2. In a bowl, combine the cabbage, pork, mushrooms, ginger, garlic, green onions, soy sauce, Shaoxing, sesame oil, salt, sugar, and arrowroot. Mix all ingredients together well.

3. Place 1 T. of filling in each wrapper. Moisten the edges of the wonton wrapper with a little water and fold over (away from you) into a half moon. Repeat with remaining filling. You can either keep the edges folded as they are, or you can pleat the edges for a different appearance.

4. Using a bamboo steamer, steam the dumplings until they are cooked through. When finished either serve steamed or you can also pan fry.

5. For the Sauce, combine the soy, brown sugar, chili garlic paste, garlic, ginger, and both sesames. Stir well to combine. Use as a dipping sauce for the potstickers.

Sesame Chicken

• 1 T. arrowroot

• 1.5 C. chicken stock

• 2 T. chinkiang vinegar

• 3 T. soy sauce, dark

• 4 T. honey

• 2 T. brown sugar

• 2 tsp. chili garlic paste

• 1 clove garlic, microplaned

• 1 tsp. ginger, microplaned

• 1 tsp sesame oil

• 1.5 # chicken breast, diced into 1” pieces

• 1.5 C. flour

• ¾ C. cornstarch

• 1 tsp. baking powder

• ¼ tsp. baking soda

• 3 egg whites

• 2.5 T. oil

• Pinch of salt

• Oil for frying

1. In a saucepan, combine the arrowroot with the chicken stock, chinkiang vinegar, soy sauce, honey, brown sugar, chili garlic paste, garlic, ginger, and sesame oil. Simmer until thickened and set aside.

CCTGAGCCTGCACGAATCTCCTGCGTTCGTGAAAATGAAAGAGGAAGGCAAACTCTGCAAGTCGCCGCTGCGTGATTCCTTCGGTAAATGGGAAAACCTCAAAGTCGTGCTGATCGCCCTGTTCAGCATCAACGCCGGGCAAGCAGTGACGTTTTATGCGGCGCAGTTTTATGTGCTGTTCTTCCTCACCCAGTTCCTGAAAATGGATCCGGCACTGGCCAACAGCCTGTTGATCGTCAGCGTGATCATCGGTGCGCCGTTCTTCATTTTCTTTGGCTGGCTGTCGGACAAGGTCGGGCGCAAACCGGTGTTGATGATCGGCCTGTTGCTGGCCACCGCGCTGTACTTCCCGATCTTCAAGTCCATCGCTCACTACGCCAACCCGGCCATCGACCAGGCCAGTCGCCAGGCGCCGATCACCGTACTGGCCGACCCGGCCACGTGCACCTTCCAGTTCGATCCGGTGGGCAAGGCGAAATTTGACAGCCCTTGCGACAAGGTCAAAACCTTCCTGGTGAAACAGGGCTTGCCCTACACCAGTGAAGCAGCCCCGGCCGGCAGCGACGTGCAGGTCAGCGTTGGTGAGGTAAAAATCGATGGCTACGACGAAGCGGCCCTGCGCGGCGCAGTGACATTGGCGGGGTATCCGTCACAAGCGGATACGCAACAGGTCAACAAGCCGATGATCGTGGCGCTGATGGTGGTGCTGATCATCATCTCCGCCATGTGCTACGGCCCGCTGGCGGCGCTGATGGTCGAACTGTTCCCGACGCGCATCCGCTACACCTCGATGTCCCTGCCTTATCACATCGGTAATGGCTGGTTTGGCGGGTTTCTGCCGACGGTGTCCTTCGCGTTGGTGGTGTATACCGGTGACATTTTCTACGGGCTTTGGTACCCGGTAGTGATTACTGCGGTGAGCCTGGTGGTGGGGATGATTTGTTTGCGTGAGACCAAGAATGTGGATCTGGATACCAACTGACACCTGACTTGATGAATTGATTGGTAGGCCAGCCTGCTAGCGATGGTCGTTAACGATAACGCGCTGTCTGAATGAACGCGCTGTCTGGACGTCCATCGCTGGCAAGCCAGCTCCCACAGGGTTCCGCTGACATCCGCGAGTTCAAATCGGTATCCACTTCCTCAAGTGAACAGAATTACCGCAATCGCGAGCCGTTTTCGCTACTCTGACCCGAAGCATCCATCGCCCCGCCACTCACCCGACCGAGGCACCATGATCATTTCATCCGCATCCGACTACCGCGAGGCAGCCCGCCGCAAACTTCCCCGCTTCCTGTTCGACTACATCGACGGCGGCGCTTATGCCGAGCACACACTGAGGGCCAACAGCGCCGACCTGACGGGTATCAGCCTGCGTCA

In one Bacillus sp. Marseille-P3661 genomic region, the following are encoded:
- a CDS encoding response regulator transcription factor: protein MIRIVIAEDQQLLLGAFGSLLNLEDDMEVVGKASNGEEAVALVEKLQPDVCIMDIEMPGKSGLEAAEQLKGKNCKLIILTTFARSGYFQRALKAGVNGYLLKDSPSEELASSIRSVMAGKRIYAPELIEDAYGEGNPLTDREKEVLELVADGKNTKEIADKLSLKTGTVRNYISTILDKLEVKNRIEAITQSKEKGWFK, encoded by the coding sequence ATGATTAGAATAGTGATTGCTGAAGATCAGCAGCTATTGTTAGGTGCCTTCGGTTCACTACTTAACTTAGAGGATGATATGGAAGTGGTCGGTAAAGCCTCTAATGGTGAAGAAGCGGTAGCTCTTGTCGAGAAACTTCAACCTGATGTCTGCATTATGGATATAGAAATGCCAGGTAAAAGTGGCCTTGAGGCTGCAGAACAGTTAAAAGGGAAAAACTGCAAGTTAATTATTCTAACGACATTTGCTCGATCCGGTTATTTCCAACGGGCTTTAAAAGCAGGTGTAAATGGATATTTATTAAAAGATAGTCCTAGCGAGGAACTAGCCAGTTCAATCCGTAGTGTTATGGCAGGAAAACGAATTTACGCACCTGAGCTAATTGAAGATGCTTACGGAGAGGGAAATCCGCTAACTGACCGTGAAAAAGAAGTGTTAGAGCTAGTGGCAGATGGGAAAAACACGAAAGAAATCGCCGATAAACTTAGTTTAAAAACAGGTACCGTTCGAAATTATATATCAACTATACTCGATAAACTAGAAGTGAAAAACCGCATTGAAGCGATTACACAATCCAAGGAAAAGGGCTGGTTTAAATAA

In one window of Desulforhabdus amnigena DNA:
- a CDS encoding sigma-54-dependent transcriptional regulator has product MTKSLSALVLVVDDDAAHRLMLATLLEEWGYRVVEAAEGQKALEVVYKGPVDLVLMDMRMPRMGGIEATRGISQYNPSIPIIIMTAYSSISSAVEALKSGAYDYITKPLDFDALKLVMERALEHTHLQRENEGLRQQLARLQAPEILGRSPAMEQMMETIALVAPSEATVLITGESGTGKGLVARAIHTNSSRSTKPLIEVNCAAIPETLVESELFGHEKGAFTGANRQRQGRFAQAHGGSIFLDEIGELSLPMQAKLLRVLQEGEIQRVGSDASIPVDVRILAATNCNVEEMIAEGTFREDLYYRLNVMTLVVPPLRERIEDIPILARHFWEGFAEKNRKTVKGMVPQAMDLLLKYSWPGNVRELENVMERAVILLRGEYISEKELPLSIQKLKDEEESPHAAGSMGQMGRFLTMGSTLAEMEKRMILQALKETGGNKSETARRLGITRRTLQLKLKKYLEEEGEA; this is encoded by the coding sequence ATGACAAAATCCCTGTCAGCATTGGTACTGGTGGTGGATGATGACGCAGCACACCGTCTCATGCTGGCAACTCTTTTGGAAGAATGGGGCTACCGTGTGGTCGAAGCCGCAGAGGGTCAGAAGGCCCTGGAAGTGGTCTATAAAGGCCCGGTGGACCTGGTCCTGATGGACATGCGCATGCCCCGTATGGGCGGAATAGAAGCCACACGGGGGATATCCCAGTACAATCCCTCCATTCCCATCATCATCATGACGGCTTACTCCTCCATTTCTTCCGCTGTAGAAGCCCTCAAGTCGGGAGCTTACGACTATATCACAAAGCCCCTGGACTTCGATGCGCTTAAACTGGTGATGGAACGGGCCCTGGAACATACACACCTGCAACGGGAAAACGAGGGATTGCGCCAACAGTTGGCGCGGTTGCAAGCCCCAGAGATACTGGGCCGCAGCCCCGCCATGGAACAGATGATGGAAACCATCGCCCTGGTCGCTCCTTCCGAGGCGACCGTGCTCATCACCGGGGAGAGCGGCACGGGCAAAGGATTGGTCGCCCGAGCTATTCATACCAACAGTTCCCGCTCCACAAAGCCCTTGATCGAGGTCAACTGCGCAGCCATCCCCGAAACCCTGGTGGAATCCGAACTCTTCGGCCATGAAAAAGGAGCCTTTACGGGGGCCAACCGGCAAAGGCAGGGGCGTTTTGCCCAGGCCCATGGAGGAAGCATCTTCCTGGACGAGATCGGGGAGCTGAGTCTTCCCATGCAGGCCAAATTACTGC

2. In a bowl, combine the flour, cornstarch, baking powder, baking soda, egg whites, oil and salt. Stir well to combine. Add the diced chicken to the batter.

3. Heat oil to 350 degrees. In batches,drop the battered chicken pieces individually into the hot oil and fry the chicken pieces until they are golden brown and they float. Remove to a sheet tray lined with paper towels and salt immediately. Repeat this process with all the chicken. When all of the chicken is cooked, place in a bowl and toss with enough sauce to coat. Serve with rice.

Moo Shu Pork

• 1 # pork loin, cut into thin stirps

• 1.5 T. dark soy sauce

• 2 T. Shaoxing

• Pinch of white pepper

• Pinch of sugar

• ½ tsp. sesame oil, dark

• 1 tsp. arrowroot

• 2 T. chicken stock

• 3 T. soy sauce, low sodium

• 1 T. Shaoxing

• 1 tsp. chinkiang vinegar

• 1 tsp. arrowroot

• A few drops sesame oil, dark

• 2 T. oil + 1 T. oil

• 2 eggs, beaten

• 6 oz. shitake mushrooms, sliced thin

• 2 oz. wood ear mushrooms, chopped

• 6 cloves garlic, minced

• 1 T. ginger, microplaned

• 3 green onions, sliced

• 3 C. napa cabbage, shredded

• 1 C. hoisin sauce, thick

• 2 T. soy sauce

• 1 T. rice vinegar

• 12 pancakes

1. In a bowl, combine the pork, dark soy, Shaoxing, white pepper, sugar, sesame oil, and arrowroot. Mix well; set aside.

2. In another bowl, combine the chicken stock, soy sauce, Shaoxing, chinkiang vinegar, arrowroot and sesame oil. Mix well; set aside.

3. In another bowl, combine the hoisin sauce, soy sauce, and rice vinegar, stir well and set aside.

4. Heat the 2 T. oil to very hot in a wok, swirling the oil around the sides of the wok. Add the pork and stir-fry until the pork is cooked. Remove the pork and set aside momentarily.

5. Add the remaining oil to very hot and add the eggs. Stir-fry until cooked. Next add the mushrooms and stir-fry until soft. Add the garlic, ginger, and green onions and cook until fragrant.

6. Next add the napa cabbage and continue stir-frying until the cabbage begins to soften, 1-2 minutes.

7. Add the pork back to the pan and add the chicken stock – cornstarch mixture. Reduce heat to a rolling simmer and cook until the sauce has thickened.

8. Serve with warmed pancakes and the hoisin sauce mixture.